Back to Nature: Can Rewilding Save the Environment?

There is a broad consensus that our environment has already reached – if not surpassed - its tipping point. Thanks to climate change, mining, population growth, and rampant industrialisation, the devastation wreaked on global ecosystems is accelerating beyond our control.

There are countless brave and admirable efforts to contain the damage, but at the same time, there is a growing unease that pure conservation – that is, saving what little remains – is not enough to keep up with the deleterious effects of civilisation. That instead of merely defending the environment, if we want to make a difference we have to fight back.

This is the core philosophy of rewilding. While it doesn’t deny that we should continue to protect what we have, it asks us to go one step further. Rewilding is about taking places that are already damaged, and making them whole again.

How Does Rewilding Work?

Repairing nature is not a particularly new concept – think planting trees and invasive species control – but in the past, it has almost always been limited to single parts of the ecosystem or undertaken in already protected zones. Rewilding takes these historical boundaries of regeneration and pushes against them in two significant ways: firstly, by considering and rebalancing the ecosystem as a whole, and secondly, by largely working within areas that aren’t yet protect and that need greater rehabilitation, like private land.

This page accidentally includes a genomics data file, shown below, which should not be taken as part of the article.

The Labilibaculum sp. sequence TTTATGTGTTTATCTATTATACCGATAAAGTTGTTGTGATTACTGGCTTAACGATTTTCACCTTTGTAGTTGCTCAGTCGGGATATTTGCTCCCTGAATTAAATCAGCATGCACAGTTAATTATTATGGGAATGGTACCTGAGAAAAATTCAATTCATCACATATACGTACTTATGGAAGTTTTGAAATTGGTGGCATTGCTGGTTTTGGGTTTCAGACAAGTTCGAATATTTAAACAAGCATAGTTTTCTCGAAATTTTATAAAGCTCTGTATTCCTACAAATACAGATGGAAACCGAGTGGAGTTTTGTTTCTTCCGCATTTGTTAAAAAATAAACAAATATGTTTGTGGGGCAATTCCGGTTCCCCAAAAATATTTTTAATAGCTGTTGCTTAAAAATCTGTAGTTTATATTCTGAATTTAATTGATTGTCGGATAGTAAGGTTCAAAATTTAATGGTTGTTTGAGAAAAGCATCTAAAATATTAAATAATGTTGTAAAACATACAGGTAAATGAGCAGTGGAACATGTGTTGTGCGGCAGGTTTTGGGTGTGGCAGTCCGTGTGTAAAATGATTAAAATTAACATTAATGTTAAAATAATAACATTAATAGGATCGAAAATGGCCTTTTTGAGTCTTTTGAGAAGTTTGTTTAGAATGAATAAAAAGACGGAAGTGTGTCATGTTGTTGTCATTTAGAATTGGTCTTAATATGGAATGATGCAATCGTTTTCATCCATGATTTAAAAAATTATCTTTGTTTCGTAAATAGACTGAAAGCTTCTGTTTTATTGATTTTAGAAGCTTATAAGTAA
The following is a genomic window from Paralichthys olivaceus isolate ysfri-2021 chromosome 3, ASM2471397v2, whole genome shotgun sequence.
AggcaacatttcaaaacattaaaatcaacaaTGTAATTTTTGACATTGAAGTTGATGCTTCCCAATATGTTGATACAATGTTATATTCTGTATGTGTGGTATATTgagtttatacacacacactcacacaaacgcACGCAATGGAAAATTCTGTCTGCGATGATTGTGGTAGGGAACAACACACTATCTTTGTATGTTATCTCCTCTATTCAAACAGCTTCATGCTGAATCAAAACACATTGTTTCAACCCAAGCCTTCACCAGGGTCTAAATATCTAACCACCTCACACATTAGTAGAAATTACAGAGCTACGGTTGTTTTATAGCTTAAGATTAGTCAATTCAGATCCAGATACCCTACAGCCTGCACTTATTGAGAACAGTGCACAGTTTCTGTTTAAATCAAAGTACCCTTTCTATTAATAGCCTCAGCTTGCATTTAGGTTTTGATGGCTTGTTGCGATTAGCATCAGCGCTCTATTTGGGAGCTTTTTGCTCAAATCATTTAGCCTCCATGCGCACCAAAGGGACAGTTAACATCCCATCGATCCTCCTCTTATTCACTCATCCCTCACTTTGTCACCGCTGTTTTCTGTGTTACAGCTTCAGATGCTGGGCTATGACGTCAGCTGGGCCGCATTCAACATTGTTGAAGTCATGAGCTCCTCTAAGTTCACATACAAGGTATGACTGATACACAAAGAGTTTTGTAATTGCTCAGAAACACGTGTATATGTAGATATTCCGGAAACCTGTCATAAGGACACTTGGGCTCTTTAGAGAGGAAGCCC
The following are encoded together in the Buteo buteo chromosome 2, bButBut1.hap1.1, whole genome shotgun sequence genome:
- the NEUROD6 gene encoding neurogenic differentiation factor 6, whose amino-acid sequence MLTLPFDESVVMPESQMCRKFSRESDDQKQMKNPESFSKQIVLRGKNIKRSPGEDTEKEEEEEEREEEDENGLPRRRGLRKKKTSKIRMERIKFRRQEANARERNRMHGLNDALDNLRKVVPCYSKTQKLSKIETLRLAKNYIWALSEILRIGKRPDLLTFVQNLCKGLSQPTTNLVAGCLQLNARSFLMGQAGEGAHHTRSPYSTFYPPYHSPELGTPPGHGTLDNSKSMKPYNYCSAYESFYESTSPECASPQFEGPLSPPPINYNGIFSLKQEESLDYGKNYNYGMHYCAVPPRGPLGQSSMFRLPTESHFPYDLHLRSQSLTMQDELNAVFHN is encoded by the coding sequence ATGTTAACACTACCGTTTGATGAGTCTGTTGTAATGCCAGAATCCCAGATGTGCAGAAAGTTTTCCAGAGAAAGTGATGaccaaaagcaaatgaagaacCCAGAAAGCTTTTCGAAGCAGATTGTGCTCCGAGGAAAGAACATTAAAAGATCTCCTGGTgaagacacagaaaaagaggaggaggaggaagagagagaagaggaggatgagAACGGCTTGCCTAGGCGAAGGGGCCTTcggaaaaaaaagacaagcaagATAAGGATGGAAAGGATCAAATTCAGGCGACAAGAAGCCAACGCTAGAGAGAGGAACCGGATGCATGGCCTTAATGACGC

This holistic consideration of the ecosystem is key: while the term “rewilding” might conjure up images of simply sitting back and letting nature take over, foreign species of flora and fauna introduced over centuries make in-depth research and measured intervention crucial.

Restoring the land to what it once was means finding the balance that once existed, which in turn means reintroducing all the elements that made it balanced in the first place, and removing those which have since upset it. It is not enough, for example, to plant an endemic species of tree and hope that it spreads. You also need to consider all the moving parts of the ecosystem that once supported that species – animals, insect life, birds, other plants, etc. – while controlling every invasive part that drove that native species out of the environment.

What Are the Challenges?

The benefits of rewilding for the environment, and even water security and climate change, are immediately obvious. Despite this, however, there are a number of significant challenges in implementing a successful rewilding program.

Two of those challenges have already been hinted at above. Firstly, rewilding takes a lot of effort. Even in a small area, it can take years before the ecosystem reaches a natural stasis, and maintenance during this period requires an at times intense dedication, as well as a resilience to any setbacks.

Secondly, as a relatively new approach, there is still a lack of broader public education about what exactly rewilding is. This is, in itself, a problem for two reasons: both because it makes it harder to secure public funding, and also because when rewilding involves public land, the project can meet resistance from people who think that the land should be put to more “productive” uses.

Still, the first and often greatest hurdle that potential rewilding projects face is gaining control of the land required. Sometimes rewilding projects are done on government-controlled natural preserves, but since these are usually already conserved well, rewilding is much more useful on private land, where civilisation has really taken its toll.